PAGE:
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What Are Ushpizin? 

Ushpizin, the Aramaic word for “guests,” traditionally refers to the Biblical forefathers who visit us in spirit each evening over the seven-day period of Sukkot. Each patriarch enters the sukkah—the leafy, three-walled structure we eat our meals in during this period—and dines with us as a guest, and each is associated with a different aspect of Divine energy. 

The traditional order of patriarch ushpizin is: Abraham, Isaac, Jacob, Joseph, Moses, Aaron, and David.Over the past few decades, many Jews have begun adding some of the Biblical matriarchs to the Ushpizin guest list, as it remains important for us to connect with a broadly-gendered assemblage of our ancestors. And, we don’t have to stick to Biblical ancestors alone. Who are our broader cultural ancestors, those who no longer walk among us but who have had an impact on our lives?

You can also use the nights of Sukkot to host friends and family in your sukkah, welcoming your loved ones to bring their fullest selves.

Source :
Sukkot Illustration

Art from Seeker Season: 2020 Guide for the Curious and Courageous by Jessica Tamar Deutsch 



Sukkot & Simchat Torah
Source : Turn & Return Holiday Booklet

Ushpizin Blessing

Adonai, may You spread your sukkah of peace over our heads

Like an eagle protecting its nest

May our exalted guests [names of ushpizin] sit with us this night

And comfort us with their ancestral wisdom 

May we be blessed with their presence

Sukkot & Simchat Torah
Source : Turn & Return Holiday Booklet

Sarah: famously pregnant at the age of 90, she became the “mother of nations” 

Rebecca: a wily woman, she helped trick her husband Isaac into giving their younger son Jacob the blessing of the firstborn 

Rachel: beloved wife of Jacob, she was also crafty enough to hide her father’s idols from him 

Judith: she liberated her city from siege by beheading the enemy general, Holofernes 

Miriam: sister of Moses, she sang and played the timbrel at the Sea of Reeds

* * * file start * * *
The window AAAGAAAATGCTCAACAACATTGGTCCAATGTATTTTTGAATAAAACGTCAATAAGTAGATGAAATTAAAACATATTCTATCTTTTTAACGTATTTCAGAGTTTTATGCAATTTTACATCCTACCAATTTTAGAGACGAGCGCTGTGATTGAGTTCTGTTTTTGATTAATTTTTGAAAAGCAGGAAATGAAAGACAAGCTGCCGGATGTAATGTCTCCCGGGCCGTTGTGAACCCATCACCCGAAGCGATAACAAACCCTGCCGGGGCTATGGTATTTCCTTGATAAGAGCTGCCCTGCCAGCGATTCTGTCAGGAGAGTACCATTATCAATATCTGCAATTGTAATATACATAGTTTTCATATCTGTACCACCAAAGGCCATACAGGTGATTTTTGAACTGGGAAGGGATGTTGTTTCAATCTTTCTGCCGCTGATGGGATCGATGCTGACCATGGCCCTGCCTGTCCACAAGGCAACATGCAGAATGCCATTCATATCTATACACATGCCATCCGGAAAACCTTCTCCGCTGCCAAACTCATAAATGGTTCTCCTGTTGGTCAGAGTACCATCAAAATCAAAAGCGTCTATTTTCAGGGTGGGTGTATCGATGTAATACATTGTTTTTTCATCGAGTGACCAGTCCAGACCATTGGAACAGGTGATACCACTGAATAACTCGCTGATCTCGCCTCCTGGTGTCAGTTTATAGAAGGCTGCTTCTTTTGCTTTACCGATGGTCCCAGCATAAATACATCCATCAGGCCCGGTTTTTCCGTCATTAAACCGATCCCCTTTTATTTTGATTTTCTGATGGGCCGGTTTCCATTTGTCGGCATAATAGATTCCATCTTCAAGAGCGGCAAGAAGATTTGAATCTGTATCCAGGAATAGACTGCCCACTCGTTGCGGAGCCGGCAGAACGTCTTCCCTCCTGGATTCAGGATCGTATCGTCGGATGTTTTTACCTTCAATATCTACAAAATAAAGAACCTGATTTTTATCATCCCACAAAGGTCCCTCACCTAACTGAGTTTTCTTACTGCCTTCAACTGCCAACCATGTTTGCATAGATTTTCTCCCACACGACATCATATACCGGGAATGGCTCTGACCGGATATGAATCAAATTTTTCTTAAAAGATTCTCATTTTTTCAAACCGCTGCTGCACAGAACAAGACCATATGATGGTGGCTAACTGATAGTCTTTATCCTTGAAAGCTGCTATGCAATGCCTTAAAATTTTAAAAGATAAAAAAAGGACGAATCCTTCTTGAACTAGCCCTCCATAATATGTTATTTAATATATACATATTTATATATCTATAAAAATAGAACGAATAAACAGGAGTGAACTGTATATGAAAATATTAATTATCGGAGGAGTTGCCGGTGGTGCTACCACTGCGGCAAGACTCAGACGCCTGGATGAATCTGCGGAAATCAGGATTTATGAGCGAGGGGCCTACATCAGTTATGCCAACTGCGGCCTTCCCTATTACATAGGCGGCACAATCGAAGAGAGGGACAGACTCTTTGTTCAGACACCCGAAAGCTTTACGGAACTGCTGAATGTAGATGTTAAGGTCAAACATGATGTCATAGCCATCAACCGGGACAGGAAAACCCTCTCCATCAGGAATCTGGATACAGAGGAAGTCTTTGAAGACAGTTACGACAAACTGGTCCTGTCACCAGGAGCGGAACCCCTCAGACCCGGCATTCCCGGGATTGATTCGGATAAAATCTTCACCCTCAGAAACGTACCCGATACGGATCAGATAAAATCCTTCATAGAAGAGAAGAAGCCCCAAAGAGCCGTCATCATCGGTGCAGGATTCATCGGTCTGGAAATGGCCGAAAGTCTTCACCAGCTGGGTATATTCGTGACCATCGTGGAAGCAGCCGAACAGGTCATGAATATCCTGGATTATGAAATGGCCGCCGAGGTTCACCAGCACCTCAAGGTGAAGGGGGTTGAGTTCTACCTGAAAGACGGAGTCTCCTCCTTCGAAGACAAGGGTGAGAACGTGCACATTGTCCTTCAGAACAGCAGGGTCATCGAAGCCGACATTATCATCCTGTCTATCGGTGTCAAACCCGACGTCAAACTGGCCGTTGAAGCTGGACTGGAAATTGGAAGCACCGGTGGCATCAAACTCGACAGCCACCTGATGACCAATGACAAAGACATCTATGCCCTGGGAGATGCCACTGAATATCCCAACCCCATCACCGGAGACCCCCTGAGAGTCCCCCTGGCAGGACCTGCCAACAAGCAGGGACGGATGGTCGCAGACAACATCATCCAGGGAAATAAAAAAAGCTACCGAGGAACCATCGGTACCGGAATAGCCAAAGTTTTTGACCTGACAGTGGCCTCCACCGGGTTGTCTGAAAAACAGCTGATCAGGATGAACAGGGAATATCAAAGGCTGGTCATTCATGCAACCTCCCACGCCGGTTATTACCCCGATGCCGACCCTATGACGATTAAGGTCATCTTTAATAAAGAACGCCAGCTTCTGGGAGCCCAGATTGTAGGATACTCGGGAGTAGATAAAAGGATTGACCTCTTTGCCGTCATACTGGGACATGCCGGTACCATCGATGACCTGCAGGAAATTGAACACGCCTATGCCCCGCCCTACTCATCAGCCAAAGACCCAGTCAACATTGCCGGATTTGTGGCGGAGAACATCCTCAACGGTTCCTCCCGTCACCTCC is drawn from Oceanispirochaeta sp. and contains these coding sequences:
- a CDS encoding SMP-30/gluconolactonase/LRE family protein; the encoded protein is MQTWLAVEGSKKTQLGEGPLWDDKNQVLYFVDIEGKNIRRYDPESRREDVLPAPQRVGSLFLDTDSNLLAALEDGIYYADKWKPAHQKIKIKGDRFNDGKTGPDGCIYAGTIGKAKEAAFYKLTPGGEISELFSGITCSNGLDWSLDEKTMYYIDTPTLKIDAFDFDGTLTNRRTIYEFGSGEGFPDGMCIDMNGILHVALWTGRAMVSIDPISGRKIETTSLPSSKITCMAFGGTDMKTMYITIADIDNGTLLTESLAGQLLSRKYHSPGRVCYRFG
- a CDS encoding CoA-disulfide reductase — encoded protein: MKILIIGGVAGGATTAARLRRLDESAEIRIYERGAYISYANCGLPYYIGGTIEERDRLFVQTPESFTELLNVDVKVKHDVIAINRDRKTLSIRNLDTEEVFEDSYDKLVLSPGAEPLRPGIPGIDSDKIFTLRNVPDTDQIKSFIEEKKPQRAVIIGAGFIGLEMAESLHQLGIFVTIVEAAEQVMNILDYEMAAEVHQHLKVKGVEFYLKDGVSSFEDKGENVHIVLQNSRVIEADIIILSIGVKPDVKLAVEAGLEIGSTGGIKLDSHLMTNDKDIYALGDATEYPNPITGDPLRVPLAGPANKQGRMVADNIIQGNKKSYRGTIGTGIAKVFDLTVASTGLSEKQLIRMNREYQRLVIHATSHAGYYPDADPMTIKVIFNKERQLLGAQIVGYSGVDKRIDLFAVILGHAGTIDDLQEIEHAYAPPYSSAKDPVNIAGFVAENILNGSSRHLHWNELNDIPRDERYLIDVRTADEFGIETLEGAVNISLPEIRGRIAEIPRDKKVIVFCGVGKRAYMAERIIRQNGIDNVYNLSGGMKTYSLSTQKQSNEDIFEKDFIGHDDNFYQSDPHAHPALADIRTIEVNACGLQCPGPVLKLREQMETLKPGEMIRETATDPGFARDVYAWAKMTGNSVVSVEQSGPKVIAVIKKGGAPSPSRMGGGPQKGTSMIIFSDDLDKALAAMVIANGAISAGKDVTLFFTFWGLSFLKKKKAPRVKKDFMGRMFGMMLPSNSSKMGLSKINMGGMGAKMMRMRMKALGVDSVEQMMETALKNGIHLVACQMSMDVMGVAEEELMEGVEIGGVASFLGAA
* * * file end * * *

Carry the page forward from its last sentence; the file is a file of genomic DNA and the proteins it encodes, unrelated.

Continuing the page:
Deborah: a prophetess and the only female judge mentioned in the Torah

Hannah: she literally invented spontaneous, personal prayer (even before Rabbi Nachman!)

Sukkot & Simchat Torah
Source : Turn & Return Holiday Booklet

Emma Goldman: anarchist activist who famously said, “If I can’t dance, I don’t want to be part of your revolution” 

Octavia Butler: a Black science fiction writer whose dream of writing bestsellers came true, she wrote that “the only lasting truth is change”

Ruth Bader Ginsburg: notoriously beloved first Jewish female Supreme Court Justice 

John Lewis: a Civil Rights legend, he coined the term “good trouble” and served in the House of Representatives, winning the Presidential Medal of Freedom in 2011

Carrie Fisher: beyond her star-making turn in a galaxy far far away, she spoke candidly about her experiences with bipolar disorder and addiction 

Melanie Kaye/Kantrowitz: the founder of Jews for Racial and Economic Justice, she grounded her activism in Jewish values 

Grace Lee Boggs: instrumental in revitalizing community leadership in Detroit, she wrote and spoke about changing yourself to change the world with her husband, James

Sukkot & Simchat Torah
Source : Turn & Return Holiday Booklet

With such an assortment of special guests in your sukkah or at your table, you may be wondering what topics of conversation will both honor their legacies and keep your flesh-and-blood guests engaged. We’ve got you covered with a few suggestions: